Chef Adolfo Garcia opened his Central City restaurant Primitivo (1800 Oretha Castle Haley Blvd., 504-881-1775; www.primitivonola.com) May 26. His menu is built around use of a three-part oven and grill that allows his team to cook in a variety of methods, including roasting, grilling and smoking.
"What we want to serve is real, simple food," Garcia says. "When we were thinking about what we wanted to do, we thought of how we spend our weekends cooking on the open fire — that's what we all love to do."
Garcia also is a partner in Ancora (4508 Freret St., 504-324-1636; www.ancorapizza.com), High Hat Cafe (4500 Freret St., 504-754-1336; www.highhatcafe.com) and the Argentine steakhouse La Boca (870 Tchoupitoulas St., 504-525-8205; www.labocasteaks.com). He said his team was looking for something different when it spotted the Central City location.
"Sure, you can go to Magazine Street and pay top dollar at an overcrowded restaurant ... but I think there are some areas in New Orleans that are in need of some more options," he says. "We feel we can be of service to the community and also benefit as business owners at the same time."
At Primitivo, Garcia is joined by La Boca alum Jared Ralls, as well as Ron Copeland and Nick Martin, another longtime chef at Garcia's restaurants.
The space has an Old World, industrial chic aesthetic — lightbulbs are encased in copper wire and there are high ceilings and distressed wood and brick walls. The large, open kitchen contains the restaurant's main attraction: a three-part brick-and-steel oven that includes an open grill, ovens that heat at different temperatures and a six-burner stove. Food is cooked over hot coals and wood on the open grill, and oven compartments include separate chambers for roasting and smoking.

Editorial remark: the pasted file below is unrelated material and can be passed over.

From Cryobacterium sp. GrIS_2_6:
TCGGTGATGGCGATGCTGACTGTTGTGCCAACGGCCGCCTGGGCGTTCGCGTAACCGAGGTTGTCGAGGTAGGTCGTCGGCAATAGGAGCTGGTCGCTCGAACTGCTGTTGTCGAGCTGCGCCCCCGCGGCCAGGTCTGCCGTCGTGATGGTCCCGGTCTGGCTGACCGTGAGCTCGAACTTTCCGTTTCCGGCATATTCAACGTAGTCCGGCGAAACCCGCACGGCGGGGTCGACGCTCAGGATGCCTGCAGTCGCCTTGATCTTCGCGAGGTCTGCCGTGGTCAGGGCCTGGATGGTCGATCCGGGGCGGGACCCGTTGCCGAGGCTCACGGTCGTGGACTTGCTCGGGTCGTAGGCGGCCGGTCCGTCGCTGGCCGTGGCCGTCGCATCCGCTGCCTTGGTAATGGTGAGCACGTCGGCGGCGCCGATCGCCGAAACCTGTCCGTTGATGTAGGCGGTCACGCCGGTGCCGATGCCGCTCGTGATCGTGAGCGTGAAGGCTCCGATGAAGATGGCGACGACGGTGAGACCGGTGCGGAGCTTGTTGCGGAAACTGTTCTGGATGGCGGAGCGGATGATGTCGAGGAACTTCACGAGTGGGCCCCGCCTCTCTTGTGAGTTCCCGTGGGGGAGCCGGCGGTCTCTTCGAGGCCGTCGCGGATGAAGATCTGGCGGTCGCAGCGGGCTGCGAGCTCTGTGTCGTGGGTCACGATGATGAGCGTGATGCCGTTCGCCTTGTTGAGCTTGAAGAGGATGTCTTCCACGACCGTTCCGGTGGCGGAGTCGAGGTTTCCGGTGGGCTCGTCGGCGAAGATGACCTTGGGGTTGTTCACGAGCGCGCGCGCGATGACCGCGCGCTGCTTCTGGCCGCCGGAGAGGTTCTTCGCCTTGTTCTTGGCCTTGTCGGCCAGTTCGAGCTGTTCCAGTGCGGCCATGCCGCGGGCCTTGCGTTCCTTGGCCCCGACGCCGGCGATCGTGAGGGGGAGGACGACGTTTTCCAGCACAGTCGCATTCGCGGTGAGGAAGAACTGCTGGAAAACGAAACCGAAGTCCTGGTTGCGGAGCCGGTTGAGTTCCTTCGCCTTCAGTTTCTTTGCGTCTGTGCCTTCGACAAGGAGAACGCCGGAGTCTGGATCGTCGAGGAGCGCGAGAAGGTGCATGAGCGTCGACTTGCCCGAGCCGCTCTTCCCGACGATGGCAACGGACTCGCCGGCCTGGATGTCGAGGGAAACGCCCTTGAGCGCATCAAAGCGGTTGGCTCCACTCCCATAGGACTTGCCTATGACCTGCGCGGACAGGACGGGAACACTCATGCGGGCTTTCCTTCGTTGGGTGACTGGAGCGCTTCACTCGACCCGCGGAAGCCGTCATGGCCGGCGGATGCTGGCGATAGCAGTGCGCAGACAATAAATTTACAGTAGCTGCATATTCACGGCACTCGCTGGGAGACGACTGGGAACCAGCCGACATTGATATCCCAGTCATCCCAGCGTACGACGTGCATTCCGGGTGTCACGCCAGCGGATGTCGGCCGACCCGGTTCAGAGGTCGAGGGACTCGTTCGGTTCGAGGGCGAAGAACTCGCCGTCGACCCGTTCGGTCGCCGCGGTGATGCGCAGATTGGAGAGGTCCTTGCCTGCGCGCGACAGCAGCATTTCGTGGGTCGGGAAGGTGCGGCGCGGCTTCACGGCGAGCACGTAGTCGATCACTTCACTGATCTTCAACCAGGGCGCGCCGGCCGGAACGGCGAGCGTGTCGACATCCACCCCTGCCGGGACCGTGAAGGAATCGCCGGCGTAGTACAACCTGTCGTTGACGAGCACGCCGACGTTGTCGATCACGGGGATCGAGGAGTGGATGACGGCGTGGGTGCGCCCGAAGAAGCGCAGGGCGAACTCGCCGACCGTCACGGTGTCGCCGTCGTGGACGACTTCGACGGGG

The menu will change depending on available meat and produce. There will be days when whole hogs are the focus and others when roasted chickens and steaks will be center stage, Garcia says.
Starters and small plates include field pea hummus with smoked mackerel, crudites and croutons and duck wing confit with spicy wing sauce and sunflower seeds. A section of dishes titled "from the hearth" includes braised pork cheeks, smoked pork butt and dumplings in carbonara sauce and five-hour smoked beef coulotte. Larger plates meant to share include a bone-in, coal-grilled 24-ounce rib-eye with bone marrow butter and smoked potato salad, and whole roasted chicken served with cornbread salad, tomatoes and greens.
Primitivo serves dinner Tuesday through Saturday. Plans to add lunch are in the works, Garcia says.